The government of Bangladesh has developed inpatient and outpatient guidelines for the management of SAM. There are cadres of community health workers of government and non-government actors who can be adequately trained to conduct CMAM. Inpatient management of SAM is available in 288 facilities across the country. However, only 2.7% doctors and 3.3% auxiliary staff are trained on facility based management of SAM. In functional facilities, uninterrupted supply of medicines and therapeutic diet are not available. There is resistance and disagreement among nutrition stakeholders regarding import or local production of ready-to-use therapeutic food (RUTF). Nutrition coordination is fragile and there is no functional supra-ministerial coordination platform for multi-sectoral and multi-stakeholder nutrition.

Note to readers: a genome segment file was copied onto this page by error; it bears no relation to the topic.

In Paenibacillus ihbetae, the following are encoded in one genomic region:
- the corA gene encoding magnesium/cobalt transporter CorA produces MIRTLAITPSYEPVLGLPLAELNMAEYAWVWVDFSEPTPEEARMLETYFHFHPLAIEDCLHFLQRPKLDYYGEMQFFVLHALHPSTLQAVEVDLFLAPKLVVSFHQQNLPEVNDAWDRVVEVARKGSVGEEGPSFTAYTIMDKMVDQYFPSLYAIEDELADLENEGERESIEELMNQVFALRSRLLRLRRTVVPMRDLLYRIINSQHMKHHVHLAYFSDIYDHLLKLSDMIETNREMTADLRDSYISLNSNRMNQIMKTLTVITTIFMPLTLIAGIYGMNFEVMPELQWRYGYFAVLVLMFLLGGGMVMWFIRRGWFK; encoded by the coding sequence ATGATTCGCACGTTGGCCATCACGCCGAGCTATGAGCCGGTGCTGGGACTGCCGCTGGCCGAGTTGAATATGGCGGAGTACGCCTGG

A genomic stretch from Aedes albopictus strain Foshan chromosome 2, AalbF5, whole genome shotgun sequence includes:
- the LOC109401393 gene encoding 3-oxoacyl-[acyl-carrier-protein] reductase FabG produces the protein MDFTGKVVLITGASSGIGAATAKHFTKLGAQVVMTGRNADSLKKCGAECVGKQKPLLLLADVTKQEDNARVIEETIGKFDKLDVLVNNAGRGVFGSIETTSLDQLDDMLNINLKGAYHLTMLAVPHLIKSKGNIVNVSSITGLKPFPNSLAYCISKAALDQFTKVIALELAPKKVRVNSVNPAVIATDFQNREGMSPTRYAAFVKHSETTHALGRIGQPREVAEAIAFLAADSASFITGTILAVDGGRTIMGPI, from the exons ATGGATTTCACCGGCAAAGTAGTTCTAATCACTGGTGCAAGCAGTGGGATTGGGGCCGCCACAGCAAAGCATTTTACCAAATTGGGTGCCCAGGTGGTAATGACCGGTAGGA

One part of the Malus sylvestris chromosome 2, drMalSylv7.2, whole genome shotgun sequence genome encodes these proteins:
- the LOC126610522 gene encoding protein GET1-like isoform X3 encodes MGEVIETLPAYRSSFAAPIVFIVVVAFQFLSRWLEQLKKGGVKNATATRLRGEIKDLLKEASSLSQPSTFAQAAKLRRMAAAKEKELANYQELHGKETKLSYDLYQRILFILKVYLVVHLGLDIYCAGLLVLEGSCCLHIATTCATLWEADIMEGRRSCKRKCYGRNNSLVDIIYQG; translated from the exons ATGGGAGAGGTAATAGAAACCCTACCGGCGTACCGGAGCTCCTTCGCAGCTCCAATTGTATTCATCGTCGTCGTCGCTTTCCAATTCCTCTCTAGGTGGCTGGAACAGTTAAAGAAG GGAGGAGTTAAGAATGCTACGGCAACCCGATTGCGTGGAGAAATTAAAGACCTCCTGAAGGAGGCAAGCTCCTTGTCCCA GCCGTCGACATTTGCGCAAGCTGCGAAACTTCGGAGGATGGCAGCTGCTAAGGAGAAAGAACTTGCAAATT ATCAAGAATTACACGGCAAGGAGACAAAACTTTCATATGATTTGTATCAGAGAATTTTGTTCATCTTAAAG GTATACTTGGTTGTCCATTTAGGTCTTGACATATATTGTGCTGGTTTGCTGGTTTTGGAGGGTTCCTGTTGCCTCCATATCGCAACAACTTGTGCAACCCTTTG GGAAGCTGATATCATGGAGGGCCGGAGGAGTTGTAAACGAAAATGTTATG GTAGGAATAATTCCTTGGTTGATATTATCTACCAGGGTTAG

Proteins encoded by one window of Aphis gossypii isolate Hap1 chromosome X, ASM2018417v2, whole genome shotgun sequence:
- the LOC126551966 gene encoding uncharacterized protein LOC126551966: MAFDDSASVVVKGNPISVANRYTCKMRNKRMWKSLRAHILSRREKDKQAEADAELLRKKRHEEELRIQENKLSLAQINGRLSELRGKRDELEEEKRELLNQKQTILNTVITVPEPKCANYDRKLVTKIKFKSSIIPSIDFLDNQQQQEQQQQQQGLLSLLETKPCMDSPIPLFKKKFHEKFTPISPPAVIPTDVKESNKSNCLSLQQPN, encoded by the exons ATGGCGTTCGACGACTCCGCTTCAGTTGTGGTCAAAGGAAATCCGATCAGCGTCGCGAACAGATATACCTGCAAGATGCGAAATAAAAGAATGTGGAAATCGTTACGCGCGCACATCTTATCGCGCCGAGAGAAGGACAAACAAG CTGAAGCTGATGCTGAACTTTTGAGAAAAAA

Conclusion

There is an enabling environment for CMAM intervention in Bangladesh although health system strengthening is needed considering the barriers that have been identified. Training of facility based health staff, government community workers, and ensuring uninterrupted supply of medicines and logistics to the functional facilities should be the immediate priorities. Availability of ready-to-use therapeutic food (RUTF) is a critical component of CMAM and government should promote in-country production of RUTF for effective integration of CMAM into the health system in Bangladesh.

Keywords

  • Bangladesh
  • Community based management of acute malnutrition
  • Health systems
  • Ready-to-use therapeutic foods
  • Severe acute malnutrition

Background